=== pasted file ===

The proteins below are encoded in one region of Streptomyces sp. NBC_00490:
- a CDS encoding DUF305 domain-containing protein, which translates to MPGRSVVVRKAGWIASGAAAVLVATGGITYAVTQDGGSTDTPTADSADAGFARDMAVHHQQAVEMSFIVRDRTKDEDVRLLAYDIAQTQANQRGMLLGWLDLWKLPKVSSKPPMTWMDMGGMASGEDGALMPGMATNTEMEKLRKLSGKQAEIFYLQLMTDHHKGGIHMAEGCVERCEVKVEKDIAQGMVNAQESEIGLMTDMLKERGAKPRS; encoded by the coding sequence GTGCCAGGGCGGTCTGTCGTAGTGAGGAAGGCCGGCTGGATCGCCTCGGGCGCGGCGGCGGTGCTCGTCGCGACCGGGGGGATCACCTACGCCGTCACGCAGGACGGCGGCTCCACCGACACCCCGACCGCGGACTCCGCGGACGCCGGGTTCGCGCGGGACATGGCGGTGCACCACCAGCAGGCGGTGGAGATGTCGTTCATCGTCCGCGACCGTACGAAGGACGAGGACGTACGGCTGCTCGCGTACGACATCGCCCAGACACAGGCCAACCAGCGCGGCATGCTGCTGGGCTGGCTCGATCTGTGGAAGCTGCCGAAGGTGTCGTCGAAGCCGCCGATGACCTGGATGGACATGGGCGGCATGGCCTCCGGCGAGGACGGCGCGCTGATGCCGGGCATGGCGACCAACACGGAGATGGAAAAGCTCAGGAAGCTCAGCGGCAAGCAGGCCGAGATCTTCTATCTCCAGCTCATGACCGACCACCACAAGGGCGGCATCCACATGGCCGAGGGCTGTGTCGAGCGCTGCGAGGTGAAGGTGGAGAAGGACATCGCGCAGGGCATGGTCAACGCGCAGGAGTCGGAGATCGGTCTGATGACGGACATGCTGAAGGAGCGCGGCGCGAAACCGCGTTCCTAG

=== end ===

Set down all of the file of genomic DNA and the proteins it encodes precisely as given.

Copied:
The proteins below are encoded in one region of Streptomyces sp. NBC_00490:
- a CDS encoding DUF305 domain-containing protein, which translates to MPGRSVVVRKAGWIASGAAAVLVATGGITYAVTQDGGSTDTPTADSADAGFARDMAVHHQQAVEMSFIVRDRTKDEDVRLLAYDIAQTQANQRGMLLGWLDLWKLPKVSSKPPMTWMDMGGMASGEDGALMPGMATNTEMEKLRKLSGKQAEIFYLQLMTDHHKGGIHMAEGCVERCEVKVEKDIAQGMVNAQESEIGLMTDMLKERGAKPRS; encoded by the coding sequence GTGCCAGGGCGGTCTGTCGTAGTGAGGAAGGCCGGCTGGATCGCCTCGGGCGCGGCGGCGGTGCTCGTCGCGACCGGGGGGATCACCTACGCCGTCACGCAGGACGGCGGCTCCACCGACACCCCGACCGCGGACTCCGCGGACGCCGGGTTCGCGCGGGACATGGCGGTGCACCACCAGCAGGCGGTGGAGATGTCGTTCATCGTCCGCGACCGTACGAAGGACGAGGACGTACGGCTGCTCGCGTACGACATCGCCCAGACACAGGCCAACCAGCGCGGCATGCTGCTGGGCTGGCTCGATCTGTGGAAGCTGCCGAAGGTGTCGTCGAAGCCGCCGATGACCTGGATGGACATGGGCGGCATGGCCTCCGGCGAGGACGGCGCGCTGATGCCGGGCATGGCGACCAACACGGAGATGGAAAAGCTCAGGAAGCTCAGCGGCAAGCAGGCCGAGATCTTCTATCTCCAGCTCATGACCGACCACCACAAGGGCGGCATCCACATGGCCGAGGGCTGTGTCGAGCGCTGCGAGGTGAAGGTGGAGAAGGACATCGCGCAGGGCATGGTCAACGCGCAGGAGTCGGAGATCGGTCTGATGACGGACATGCTGAAGGAGCGCGGCGCGAAACCGCGTTCCTAG